A number of reports have shown that IFN-γ and nonoxidative molecules (TNF-α and NO) could play a role in the control of T. cruzi infection in mice (4). Furthermore, a recent study has reported a series of experiments supporting the notion that IFN-γ- and TNF-α-mediated activation of macrophages leads to increased production of NO, which in turn suppresses T cell activation (9). Moreover, the participation of NO in the suppression of T cell activation has been reported in a number of other biologic systems (4). Its involvement in apoptosis of thymocytes and macrophages has also been documented (27, 28). Furthermore, NO markedly inhibited the induction of IL-2 promoter, which could account for most of the reduction in IL-2 production, and weakly increased the activation of IL-4 promoter (29). This mechanism could be involved in the down-regulation of IL-2 gene expression observed during T. cruzi infection (30). Therefore, it is likely that NO production during the initial phase of acute T. cruzi infection might participate in the clearance of parasites by macrophages, whereas its overproduction during the late phase of acute infection would account for the immunosuppression observed. Recent studies have shown that lipophosphoglycan glycoconjugates from Leishmania and soluble proteins from Entamoeba histolytica were capable of modulating the iNOS gene and NO production (31, 32). Moreover, it has been reported recently that NO-mediated suppression of T cells during T. brucei infection could result from a synergistic effect of soluble trypanosome products and IFN-γ on iNOS expression (33). T. gondii uses this kind of mechanism to generate a transient immunosuppression that probably helps in the establishment of the chronic infection in animals and humans (6). Although T. gondii-derived factor(s) has been shown to down-regulate the immune response, its possible involvement in NO production was not explored (34).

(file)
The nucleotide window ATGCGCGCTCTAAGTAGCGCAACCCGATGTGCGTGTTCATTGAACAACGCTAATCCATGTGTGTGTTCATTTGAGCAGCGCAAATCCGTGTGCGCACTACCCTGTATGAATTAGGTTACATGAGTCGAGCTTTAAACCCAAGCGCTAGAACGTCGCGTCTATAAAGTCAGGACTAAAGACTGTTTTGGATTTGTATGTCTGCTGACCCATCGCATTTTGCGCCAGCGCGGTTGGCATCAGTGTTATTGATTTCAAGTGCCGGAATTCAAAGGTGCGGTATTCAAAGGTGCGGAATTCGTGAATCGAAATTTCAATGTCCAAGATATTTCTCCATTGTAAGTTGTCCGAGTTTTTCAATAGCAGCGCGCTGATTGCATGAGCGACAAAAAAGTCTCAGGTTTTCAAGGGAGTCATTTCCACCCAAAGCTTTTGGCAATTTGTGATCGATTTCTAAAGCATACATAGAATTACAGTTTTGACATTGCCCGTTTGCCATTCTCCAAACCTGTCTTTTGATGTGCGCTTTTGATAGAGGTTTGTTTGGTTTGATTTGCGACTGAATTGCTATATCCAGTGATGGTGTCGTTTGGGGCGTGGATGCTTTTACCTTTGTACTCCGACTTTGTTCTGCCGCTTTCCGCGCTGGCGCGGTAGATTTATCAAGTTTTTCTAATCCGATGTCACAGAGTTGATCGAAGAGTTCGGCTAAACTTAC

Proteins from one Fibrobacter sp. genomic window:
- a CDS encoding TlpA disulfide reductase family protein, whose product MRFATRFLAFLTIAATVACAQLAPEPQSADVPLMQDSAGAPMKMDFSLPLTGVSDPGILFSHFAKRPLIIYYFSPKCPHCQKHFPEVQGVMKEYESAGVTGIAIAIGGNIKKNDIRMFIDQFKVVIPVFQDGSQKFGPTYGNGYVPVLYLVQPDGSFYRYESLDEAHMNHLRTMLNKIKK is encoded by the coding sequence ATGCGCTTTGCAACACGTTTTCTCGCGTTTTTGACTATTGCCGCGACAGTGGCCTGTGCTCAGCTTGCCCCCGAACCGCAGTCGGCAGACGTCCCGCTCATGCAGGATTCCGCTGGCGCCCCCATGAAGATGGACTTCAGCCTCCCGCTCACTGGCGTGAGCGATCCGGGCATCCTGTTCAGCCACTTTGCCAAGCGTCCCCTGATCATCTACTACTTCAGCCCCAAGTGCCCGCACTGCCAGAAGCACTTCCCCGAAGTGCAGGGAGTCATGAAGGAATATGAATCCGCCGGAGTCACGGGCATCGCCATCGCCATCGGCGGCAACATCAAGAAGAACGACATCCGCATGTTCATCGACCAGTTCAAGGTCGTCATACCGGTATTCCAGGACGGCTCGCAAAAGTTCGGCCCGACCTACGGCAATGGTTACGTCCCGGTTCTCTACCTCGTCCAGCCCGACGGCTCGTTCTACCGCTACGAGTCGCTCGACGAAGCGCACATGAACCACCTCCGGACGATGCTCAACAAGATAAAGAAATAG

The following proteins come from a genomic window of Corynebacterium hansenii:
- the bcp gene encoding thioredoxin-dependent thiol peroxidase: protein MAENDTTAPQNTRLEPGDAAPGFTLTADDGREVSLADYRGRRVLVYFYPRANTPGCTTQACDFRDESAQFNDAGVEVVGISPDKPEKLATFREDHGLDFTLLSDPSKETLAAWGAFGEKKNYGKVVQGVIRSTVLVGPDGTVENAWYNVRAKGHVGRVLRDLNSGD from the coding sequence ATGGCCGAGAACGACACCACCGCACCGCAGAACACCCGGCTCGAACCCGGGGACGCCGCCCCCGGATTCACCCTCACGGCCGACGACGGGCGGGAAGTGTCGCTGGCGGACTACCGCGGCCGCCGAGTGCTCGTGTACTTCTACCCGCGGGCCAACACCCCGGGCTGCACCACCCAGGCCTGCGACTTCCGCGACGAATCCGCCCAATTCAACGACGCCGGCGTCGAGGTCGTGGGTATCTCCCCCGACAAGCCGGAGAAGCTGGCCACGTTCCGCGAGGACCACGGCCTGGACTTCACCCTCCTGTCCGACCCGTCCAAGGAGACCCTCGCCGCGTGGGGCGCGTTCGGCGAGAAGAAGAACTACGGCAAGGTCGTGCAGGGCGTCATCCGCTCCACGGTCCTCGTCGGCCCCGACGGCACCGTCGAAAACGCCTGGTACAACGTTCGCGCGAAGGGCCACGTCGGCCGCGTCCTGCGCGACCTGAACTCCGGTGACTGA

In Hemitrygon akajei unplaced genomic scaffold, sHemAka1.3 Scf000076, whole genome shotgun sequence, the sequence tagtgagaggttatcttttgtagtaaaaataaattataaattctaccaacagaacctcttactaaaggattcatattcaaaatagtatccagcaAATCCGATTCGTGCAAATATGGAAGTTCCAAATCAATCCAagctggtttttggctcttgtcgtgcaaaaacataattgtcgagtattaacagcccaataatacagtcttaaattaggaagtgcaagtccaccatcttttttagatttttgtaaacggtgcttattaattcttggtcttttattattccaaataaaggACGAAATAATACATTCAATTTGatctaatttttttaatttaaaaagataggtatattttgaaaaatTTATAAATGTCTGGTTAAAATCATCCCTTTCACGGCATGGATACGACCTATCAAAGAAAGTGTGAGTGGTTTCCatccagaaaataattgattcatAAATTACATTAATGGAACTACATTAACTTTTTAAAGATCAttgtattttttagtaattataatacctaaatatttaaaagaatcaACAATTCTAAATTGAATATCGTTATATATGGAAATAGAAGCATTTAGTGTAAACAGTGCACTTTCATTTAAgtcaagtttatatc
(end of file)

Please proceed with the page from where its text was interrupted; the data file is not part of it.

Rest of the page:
Previous studies have shown that T. cruzi releases factor(s) that exerted potent immunosuppressive properties (Trypanosoma immunosuppressive factor(s)) (35). The parasite-immunosuppressive material has been shown to comprise polypeptides ranging from 30 to 100 kDa molecular mass. Interestingly, the immunosuppressive activity could be removed from T. cruzi-released Ags by treatment with chronic chagasic sera, but not by sera from acute phase infection (36). Therefore, our present work is the first demonstration that a parasite-released Ag (Tc52) could modulate macrophage iNOS gene expression and NO production, and this may represent a mechanism participating in the depression of immune function in the late acute phase of Chagas’ disease. Indeed, in preliminary experiments, we found that the addition of 500 μM l-NMMA to Tc52/IFN-γ-treated spleen cells could partially reverse the inhibition of T cell proliferation induced by anti-CD3 mAb, suggesting therefore that at least part of the observed inhibition results from an effect of NO on responding lymphocytes (data not shown).